0
We're unable to sign you in at this time. Please try again in a few minutes.
Retry
We were able to sign you in, but your subscription(s) could not be found. Please try again in a few minutes.
Retry
There may be a problem with your account. Please contact the AMA Service Center to resolve this issue.
Contact the AMA Service Center:
Telephone: 1 (800) 262-2350 or 1 (312) 670-7827  *   Email: subscriptions@jamanetwork.com
Error Message ......
ARTICLE |

VENOUS THROMBOSIS

Mary Steichen Calderone, M.D.
JAMA. 1957;165(17):2220. doi:10.1001/jama.1957.02980350078027.
Text Size: A A A
Published online

ABSTRACT

To the Editor:—  In the Oct. 12 issue of The Journal, page 681, Meyer Naide writes of venous thrombosis in the legs after prolonged television viewing. In the body of the article, he recalls the same condition after long automobile drives. To my knowledge, no one had mentioned the situation in long trips in airplanes. The seats are small, leg room is cramped, and there is little place to go as compared to a train. Furthermore, it is almost impossible to elevate the legs, and patients having a history of circulatory difficulty tend to reach their destination, after a 10-or-12-hour ride, with swollen, painful limbs. Many planes do not have supports for the feet, and even when they are present they are inadequate; thus people with short legs suffer prolonged pressure of the seat edge, whereas those with long legs must sit with the legs jackknifed. Perhaps plane seats could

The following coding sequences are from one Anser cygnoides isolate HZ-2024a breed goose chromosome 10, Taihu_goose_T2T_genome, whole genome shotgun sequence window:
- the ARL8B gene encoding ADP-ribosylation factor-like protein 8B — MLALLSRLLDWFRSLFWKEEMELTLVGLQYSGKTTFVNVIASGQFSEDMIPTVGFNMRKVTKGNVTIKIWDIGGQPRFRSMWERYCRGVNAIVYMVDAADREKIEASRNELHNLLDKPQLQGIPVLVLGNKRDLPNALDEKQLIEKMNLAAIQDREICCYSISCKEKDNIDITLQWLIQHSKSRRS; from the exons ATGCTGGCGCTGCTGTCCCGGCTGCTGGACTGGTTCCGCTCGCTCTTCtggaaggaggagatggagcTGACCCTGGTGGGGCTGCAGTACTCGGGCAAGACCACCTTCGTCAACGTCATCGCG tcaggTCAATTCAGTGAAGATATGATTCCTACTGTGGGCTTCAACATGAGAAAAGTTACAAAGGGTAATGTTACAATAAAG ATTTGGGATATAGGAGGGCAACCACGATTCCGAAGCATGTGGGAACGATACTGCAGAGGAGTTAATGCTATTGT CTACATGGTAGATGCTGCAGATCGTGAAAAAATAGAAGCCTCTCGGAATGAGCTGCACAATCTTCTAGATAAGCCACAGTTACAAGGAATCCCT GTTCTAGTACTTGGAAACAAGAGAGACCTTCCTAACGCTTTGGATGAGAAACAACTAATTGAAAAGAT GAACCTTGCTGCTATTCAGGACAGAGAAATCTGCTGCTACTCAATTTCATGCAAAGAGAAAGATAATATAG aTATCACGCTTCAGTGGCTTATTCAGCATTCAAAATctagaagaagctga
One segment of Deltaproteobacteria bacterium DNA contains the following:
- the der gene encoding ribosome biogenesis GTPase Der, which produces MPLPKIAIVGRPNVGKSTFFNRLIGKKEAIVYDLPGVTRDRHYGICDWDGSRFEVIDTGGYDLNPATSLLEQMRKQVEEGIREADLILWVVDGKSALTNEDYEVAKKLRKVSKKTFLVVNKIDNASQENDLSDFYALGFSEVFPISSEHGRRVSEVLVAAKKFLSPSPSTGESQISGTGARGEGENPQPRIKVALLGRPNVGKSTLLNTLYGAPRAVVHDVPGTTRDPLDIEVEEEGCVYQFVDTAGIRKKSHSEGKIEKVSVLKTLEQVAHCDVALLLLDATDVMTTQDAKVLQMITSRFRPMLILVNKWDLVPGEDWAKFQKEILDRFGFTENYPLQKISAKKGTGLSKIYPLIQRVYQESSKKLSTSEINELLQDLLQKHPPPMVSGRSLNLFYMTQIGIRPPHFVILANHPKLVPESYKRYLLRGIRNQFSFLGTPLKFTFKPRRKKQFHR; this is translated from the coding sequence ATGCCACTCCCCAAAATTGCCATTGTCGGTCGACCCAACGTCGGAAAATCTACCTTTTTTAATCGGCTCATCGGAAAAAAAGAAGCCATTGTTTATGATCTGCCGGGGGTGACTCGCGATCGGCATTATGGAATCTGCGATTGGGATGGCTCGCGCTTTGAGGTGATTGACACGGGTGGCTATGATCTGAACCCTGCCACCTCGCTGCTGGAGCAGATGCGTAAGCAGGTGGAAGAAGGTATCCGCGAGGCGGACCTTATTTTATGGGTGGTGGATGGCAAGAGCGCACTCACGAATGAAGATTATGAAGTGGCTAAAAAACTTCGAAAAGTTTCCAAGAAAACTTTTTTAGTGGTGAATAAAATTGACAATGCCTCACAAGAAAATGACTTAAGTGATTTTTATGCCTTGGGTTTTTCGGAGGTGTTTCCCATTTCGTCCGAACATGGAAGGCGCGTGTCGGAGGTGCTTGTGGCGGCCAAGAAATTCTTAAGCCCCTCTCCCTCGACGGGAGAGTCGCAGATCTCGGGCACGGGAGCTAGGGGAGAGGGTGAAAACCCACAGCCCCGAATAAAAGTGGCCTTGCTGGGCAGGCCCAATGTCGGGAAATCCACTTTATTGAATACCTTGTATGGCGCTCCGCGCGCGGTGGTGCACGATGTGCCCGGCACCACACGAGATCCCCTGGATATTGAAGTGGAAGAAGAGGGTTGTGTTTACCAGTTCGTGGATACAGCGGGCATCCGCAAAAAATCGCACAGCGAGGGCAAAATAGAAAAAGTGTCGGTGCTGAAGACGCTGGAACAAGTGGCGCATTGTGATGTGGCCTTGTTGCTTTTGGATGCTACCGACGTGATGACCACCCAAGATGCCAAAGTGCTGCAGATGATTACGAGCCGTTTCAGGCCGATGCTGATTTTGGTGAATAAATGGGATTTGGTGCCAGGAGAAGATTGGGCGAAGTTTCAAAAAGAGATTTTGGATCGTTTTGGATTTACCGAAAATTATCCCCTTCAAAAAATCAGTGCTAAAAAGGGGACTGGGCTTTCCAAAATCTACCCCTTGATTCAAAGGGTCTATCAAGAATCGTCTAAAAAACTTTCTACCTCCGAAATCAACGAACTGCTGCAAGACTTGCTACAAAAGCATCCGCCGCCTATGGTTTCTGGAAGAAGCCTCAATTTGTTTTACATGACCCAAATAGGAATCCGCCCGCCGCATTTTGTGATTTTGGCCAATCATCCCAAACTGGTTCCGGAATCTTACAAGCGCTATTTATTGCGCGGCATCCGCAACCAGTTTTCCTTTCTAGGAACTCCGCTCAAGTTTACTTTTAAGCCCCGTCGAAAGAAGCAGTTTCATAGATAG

Topics

Sign in

Create a free personal account to sign up for alerts, share articles, and more.

Purchase Options

• Buy this article
• Subscribe to the journal

First Page Preview

View Large
First page PDF preview

First Page Preview

View Large
First page PDF preview

Figures

Tables

References

CME
Also Meets CME requirements for:
Browse CME for all U.S. States
Accreditation Information
The American Medical Association is accredited by the Accreditation Council for Continuing Medical Education to provide continuing medical education for physicians. The AMA designates this journal-based CME activity for a maximum of 1 AMA PRA Category 1 CreditTM per course. Physicians should claim only the credit commensurate with the extent of their participation in the activity. Physicians who complete the CME course and score at least 80% correct on the quiz are eligible for AMA PRA Category 1 CreditTM.
Note: You must get at least of the answers correct to pass this quiz.
Please click the checkbox indicating that you have read the full article in order to submit your answers.
Your answers have been saved for later.
You have not filled in all the answers to complete this quiz
The following questions were not answered:
Sorry, you have unsuccessfully completed this CME quiz with a score of
The following questions were not answered correctly:
Commitment to Change (optional):
Indicate what change(s) you will implement in your practice, if any, based on this CME course.
Your quiz results:
The filled radio buttons indicate your responses. The preferred responses are highlighted
For CME Course: A Proposed Model for Initial Assessment and Management of Acute Heart Failure Syndromes
Indicate what changes(s) you will implement in your practice, if any, based on this CME course.

Multimedia

Some tools below are only available to our subscribers or users with an online account.

Sign in

Create a free personal account to sign up for alerts, share articles, and more.

Purchase Options

• Buy this article
• Subscribe to the journal

Related Content

Customize your page view by dragging & repositioning the boxes below.

Jobs
brightcove.createExperiences();